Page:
More recently, Authentise agreed to a multi-year collaboration with Microsoft which will enable it to utilise Microsoft Azure, a cloud computing service for building, testing, deploying and managing applications and services through Microsoft-managed data centres, and integrate Authentise’s solutions into Microsoft Flow, Microsoft’s workflow automation platform. The integration with Flow gives operators direct access to Authentise’s system via the Microsoft Flow Gallery, and allows them the opportunity to create their own process automations regardless of the level of their coding knowledge.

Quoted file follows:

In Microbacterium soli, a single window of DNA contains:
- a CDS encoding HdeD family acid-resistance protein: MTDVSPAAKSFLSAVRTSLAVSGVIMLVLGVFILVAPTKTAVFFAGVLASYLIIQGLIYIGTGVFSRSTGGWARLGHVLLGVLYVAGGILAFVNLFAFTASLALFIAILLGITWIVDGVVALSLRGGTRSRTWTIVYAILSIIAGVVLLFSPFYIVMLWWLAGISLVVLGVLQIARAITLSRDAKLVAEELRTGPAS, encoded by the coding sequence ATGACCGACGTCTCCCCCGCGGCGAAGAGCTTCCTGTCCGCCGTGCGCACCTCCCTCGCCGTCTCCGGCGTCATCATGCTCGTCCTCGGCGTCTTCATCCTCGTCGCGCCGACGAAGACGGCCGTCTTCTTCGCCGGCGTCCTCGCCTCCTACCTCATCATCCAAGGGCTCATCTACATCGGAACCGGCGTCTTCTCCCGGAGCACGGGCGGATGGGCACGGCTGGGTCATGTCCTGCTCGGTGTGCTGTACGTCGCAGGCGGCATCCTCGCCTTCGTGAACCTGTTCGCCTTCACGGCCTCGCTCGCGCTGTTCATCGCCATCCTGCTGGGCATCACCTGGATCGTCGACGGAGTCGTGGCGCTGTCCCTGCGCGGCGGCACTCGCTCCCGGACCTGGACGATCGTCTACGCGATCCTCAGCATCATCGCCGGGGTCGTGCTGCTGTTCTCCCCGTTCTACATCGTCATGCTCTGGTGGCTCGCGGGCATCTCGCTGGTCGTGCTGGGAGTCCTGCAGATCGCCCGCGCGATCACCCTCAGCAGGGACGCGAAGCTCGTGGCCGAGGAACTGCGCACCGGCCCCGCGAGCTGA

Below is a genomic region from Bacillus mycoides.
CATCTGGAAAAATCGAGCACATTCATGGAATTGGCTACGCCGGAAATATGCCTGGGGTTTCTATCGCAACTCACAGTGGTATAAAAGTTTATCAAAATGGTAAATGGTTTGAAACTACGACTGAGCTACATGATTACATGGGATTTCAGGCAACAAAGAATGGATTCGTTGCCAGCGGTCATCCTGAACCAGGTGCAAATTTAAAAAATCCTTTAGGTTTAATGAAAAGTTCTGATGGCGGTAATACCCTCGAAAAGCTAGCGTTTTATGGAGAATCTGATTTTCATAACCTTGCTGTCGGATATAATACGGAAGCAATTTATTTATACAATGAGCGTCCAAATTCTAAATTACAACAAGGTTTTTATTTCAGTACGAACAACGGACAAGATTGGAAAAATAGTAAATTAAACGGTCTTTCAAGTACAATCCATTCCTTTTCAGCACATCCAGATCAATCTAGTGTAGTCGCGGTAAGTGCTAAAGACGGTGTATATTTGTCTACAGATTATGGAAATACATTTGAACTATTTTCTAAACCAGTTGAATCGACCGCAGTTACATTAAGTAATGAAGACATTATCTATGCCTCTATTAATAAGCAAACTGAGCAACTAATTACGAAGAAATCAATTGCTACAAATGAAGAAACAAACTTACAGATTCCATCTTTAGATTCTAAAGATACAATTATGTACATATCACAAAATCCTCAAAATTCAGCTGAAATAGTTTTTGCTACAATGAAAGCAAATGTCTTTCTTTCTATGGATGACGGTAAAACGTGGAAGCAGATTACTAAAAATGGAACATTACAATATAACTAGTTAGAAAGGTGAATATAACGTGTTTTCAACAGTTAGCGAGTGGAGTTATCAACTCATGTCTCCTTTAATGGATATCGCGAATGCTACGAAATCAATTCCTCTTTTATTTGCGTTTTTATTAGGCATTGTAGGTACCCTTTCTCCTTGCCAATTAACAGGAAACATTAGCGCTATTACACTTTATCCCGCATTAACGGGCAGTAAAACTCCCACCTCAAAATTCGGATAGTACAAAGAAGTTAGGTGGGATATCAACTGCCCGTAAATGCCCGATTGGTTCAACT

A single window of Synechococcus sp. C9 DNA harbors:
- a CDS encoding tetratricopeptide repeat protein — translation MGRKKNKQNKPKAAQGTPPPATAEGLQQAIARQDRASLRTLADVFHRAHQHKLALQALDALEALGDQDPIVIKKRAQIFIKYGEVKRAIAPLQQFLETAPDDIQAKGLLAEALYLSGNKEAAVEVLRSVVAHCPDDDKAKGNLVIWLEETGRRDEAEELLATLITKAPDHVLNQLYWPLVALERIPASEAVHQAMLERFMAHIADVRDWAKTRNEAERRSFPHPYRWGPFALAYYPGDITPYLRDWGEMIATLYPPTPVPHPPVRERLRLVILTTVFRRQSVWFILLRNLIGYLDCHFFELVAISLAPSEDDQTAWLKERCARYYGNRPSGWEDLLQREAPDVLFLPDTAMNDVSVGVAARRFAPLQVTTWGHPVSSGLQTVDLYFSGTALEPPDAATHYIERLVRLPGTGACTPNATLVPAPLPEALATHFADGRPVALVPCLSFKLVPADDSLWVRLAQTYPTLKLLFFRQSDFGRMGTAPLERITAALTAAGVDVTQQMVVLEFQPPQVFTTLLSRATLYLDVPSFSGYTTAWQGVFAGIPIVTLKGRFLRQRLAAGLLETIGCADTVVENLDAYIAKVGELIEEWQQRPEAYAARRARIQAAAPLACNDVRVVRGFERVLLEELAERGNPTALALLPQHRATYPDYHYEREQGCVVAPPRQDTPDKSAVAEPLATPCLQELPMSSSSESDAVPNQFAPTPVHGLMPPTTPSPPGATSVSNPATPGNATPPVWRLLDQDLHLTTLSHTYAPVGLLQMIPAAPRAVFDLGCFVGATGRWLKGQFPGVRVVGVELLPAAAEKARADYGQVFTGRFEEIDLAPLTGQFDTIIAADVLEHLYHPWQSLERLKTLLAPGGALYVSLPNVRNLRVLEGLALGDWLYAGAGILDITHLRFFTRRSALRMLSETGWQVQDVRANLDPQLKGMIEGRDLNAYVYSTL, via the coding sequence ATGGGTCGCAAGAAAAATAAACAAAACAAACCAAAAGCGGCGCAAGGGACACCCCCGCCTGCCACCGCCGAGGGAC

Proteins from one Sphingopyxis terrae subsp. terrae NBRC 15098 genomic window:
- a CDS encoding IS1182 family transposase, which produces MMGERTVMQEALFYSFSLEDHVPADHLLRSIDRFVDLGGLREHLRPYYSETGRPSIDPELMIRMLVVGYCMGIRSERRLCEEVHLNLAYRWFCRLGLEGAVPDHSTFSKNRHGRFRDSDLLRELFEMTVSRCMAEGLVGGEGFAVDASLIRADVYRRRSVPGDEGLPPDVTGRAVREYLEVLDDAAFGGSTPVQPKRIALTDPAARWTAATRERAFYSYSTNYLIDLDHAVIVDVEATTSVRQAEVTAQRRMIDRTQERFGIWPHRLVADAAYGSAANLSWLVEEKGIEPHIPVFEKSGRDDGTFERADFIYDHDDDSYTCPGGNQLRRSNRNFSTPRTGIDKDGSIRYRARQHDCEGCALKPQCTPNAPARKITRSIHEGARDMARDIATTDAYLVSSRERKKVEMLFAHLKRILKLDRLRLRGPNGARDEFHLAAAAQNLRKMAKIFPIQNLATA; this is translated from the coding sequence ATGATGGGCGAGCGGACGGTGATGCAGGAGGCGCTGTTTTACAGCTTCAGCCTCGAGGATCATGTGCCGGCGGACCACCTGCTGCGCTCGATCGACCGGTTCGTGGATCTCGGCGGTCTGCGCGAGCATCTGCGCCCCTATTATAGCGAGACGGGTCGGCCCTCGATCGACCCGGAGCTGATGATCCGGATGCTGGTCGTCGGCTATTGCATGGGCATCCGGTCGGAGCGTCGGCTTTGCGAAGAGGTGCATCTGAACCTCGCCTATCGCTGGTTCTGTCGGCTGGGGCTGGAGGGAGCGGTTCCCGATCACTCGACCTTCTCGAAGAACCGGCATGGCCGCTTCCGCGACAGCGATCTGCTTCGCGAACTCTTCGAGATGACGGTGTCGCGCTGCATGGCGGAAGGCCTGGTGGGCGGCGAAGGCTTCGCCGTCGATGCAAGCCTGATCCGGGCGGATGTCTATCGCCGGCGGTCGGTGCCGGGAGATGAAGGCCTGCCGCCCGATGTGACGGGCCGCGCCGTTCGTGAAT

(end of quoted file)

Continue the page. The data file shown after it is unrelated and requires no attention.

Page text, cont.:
Flow also allows operators to connect Authentise’s data with third party applications such as Microsoft Office 365, Quickbooks, text messaging, email and more, by simply dragging and dropping the operations into place. In doing so, they can create custom alerts, dashboards and other workflow automations to further increase transparency and efficiency in their Additive Manufacturing operations.

Defining your digital future:  The path to industrial digitalisation in Additive Manufacturing and beyond
Fig. 3 Authentise’s solutions were recently integrated into Microsoft Flow, Microsoft’s workflow automation platform, as part of a wider partnership agreement